Friends contains a list of books we have pulled from the collection to sell to the public, sorted by subject area. Each listing includes a picture of the item for sale, author and year published, pricing and, when applicable, the WorldCat page for the title.

Call (812) 855-6508 or email us to inquire about purchasing any of the materials.

Monday, February 8, 2010

ArtsWORK's Featured Artist: Gina Golden

ArtsWORK Indiana, an organization that "facilitates access to careers in the arts for people with disabilities through awareness, education, and encouragement," has selected Gina Golden as this quarter's featured artist.

Golden inherited the family flare and aspiration towards the arts: her genealogical tree includes a visual artist grandfather, a similarly inclined grandmother, and a graphic artist father. She studied illustration at Minneapolis College of Art and Design and at the Art Academy of Cincinnati. After building her career, she settled in Indianapolis and has contributed to several galleries and private collections.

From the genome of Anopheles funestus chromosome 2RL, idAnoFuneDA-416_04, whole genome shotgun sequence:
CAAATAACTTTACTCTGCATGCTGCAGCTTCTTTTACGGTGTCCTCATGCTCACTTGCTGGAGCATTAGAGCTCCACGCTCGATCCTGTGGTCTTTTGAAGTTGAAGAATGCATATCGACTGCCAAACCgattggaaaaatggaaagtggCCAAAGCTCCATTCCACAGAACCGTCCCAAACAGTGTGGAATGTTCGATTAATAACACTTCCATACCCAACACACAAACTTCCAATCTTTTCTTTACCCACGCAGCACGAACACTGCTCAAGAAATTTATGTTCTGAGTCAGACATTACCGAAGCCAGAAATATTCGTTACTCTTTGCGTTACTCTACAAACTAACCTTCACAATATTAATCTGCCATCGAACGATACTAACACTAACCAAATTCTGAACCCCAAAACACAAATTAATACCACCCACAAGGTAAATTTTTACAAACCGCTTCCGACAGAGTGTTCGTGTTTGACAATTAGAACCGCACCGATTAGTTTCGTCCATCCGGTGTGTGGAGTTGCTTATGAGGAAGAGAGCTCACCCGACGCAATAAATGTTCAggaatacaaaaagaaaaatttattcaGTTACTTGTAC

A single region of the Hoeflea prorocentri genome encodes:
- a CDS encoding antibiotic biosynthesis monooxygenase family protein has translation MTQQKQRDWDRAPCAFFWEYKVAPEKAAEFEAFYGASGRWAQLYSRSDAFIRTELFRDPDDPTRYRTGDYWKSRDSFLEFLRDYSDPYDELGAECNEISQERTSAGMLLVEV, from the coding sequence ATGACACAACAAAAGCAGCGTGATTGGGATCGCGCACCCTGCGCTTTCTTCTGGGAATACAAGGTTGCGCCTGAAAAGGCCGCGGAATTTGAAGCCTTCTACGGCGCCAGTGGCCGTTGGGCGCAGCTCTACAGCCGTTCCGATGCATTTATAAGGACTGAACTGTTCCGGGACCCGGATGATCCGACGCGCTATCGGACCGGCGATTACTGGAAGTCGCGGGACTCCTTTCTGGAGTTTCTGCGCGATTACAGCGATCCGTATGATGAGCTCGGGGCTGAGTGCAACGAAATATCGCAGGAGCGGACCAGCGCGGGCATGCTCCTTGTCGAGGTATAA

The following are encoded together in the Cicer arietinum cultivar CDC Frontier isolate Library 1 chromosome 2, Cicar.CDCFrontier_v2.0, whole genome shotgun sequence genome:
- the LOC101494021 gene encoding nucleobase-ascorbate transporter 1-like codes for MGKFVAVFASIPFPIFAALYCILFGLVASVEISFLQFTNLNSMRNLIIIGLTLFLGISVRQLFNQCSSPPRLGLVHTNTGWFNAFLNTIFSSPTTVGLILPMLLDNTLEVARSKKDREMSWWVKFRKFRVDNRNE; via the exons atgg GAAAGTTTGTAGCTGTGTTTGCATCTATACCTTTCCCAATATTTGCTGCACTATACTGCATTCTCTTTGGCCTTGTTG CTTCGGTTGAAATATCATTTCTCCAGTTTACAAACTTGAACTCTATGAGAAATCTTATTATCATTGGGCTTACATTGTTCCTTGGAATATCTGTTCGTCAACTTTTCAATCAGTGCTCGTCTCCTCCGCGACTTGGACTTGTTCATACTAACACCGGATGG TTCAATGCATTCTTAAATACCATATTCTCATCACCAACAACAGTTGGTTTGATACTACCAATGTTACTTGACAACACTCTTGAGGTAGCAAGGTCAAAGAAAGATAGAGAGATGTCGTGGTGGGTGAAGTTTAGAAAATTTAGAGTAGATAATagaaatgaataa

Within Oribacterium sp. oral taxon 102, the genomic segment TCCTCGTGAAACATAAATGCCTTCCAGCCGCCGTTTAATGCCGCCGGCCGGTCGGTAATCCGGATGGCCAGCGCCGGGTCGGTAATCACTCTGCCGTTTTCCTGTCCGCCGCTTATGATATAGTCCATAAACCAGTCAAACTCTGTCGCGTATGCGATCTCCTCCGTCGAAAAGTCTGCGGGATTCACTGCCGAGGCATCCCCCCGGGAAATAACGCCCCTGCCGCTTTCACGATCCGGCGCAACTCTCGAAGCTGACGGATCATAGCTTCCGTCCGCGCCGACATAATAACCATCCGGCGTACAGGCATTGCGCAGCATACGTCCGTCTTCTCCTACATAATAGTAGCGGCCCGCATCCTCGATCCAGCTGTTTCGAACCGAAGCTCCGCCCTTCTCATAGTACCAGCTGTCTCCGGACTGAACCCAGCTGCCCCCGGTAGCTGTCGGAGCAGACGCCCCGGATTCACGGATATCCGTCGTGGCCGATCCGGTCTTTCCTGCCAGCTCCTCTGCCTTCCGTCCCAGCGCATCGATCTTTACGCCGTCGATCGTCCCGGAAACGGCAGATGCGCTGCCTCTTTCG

Golden is also hearing impaired. Thanks to abnormal bone growth in her ears, her hearing gradually declined throughout childhood. She eventually lost it completely a decade ago. However, she has embraced who she is and refuses to concede to cochlear implants that aren't advanced enough to "listen to music or have a conversation with [her] eyes closed." Hearing loss has nothing to do with her identity as an artist, she says. "Being deaf is not a great selling point. I want people to remember my work, not that I’m a deaf artist."

You can read the ArtWORK article on Gina here. Also check out her website for samples of her paintings, drawings, sculptures and decorative walls. For an archive of past featured artists, visit http://www.artsworkindiana.org/index.php?pageId=47.